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epoxy resin can coatings and bisphenol a
Human Health & Safety >> Product Safety
Epoxy Resin Can Coatings and Bisphenol A Safety Information

Summary
The Can Coating Migration Study
Results
Conclusions
References

Return to TopSummary

Metal food and beverage cans have a thin coating on the interior surface, which is essential to prevent corrosion of the can and contamination of food and beverages with dissolved metals (UK FSA, 2002). In addition, the coating helps to prevent canned foods from becoming tainted or spoiled by bacterial contamination. The major types of interior can coating are made from epoxy resins, which have achieved wide acceptance for use as protective coatings because of their exceptional combination of toughness, adhesion, formability and chemical resistance. Such coatings are essentially inert and have been used safely for over 40 years. In addition to protecting contents from spoilage, these coatings make it possible for food products to maintain their quality and taste, while extending shelf life.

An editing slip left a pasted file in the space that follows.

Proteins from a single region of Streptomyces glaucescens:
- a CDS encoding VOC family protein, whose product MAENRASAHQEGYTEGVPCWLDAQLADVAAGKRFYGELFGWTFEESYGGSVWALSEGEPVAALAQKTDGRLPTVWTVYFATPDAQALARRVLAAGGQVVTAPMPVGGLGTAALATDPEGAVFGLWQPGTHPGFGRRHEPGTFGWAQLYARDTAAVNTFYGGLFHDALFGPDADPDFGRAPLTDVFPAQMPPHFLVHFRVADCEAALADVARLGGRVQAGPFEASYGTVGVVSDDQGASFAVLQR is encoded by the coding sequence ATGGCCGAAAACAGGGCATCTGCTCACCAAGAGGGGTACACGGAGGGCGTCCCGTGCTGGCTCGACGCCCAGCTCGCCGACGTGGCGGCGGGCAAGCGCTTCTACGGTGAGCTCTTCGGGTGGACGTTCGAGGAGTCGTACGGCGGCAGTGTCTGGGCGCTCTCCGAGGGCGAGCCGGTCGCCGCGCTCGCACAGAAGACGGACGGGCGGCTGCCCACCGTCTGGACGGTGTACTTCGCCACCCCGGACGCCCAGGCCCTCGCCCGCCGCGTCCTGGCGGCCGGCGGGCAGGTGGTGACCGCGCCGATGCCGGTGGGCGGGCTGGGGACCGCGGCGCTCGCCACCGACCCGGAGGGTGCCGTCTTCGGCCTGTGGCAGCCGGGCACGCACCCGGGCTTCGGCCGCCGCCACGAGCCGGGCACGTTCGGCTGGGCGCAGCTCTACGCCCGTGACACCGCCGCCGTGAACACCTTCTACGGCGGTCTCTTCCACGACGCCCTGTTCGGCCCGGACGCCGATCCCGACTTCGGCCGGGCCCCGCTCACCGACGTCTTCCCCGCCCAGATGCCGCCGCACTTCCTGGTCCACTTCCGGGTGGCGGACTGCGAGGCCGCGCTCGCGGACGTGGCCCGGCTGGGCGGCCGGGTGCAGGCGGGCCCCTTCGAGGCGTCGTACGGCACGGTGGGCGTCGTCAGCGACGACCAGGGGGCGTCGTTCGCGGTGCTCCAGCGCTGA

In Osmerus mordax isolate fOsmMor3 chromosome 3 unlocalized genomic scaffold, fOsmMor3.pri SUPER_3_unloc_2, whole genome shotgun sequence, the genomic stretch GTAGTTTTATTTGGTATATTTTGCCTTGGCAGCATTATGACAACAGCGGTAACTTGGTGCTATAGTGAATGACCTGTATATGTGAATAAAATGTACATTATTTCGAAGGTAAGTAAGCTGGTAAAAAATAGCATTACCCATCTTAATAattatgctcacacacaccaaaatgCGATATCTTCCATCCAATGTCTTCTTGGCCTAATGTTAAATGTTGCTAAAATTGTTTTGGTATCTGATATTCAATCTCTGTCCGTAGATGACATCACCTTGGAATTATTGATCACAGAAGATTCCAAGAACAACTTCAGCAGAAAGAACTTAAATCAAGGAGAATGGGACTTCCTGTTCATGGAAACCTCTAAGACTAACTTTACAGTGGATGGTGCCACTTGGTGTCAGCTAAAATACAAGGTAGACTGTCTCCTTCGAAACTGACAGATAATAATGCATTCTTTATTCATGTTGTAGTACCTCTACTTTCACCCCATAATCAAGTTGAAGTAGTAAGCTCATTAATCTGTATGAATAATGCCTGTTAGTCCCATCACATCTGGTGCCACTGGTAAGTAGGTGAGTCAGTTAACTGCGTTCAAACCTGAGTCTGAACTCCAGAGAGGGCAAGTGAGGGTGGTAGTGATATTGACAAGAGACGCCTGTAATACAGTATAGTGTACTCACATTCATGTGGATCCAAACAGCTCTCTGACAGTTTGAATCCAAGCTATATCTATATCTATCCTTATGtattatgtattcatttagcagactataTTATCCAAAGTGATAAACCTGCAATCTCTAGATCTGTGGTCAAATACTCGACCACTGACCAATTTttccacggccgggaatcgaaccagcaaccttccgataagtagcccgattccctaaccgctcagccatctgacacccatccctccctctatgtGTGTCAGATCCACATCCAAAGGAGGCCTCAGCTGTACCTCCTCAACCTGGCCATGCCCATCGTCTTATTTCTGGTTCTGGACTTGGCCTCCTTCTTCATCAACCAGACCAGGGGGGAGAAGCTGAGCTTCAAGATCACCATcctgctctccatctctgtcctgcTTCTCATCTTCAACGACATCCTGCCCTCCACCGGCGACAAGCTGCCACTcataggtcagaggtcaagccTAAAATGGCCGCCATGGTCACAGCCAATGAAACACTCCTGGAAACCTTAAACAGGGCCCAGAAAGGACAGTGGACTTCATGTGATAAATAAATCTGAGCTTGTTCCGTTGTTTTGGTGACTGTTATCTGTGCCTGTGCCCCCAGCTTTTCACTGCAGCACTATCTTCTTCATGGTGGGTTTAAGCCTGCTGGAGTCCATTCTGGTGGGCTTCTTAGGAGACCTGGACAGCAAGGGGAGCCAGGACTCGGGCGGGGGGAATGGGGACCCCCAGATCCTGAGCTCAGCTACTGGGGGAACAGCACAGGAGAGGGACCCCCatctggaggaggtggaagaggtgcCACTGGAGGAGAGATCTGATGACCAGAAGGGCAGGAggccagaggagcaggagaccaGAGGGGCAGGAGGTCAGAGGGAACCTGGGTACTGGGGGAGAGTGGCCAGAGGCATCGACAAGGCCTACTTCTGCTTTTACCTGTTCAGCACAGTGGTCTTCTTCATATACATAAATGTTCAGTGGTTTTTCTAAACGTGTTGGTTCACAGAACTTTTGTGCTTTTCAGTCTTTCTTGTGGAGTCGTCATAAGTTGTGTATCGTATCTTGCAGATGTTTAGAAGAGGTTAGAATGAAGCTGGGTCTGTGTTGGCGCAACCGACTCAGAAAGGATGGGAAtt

Bisphenol A (BPA) is a key building block of epoxy resins. In 1995, Brotons and coworkers reported that BPA could migrate from can coatings during the food canning process. Later that same year, the Society of the Plastics Industry, Inc. (SPI), initiated a study to quantify the migration of BPA from can coatings.

Based on the results of the SPI study, the estimated dietary intake of BPA from can coatings is less than 0.00011 milligrams per kilogram body weight per day. This level is more than 450 times lower than the maximum acceptable or “reference” dose for BPA of 0.05 milligrams per kilogram body weight per day established by the U.S. Environmental Protection Agency.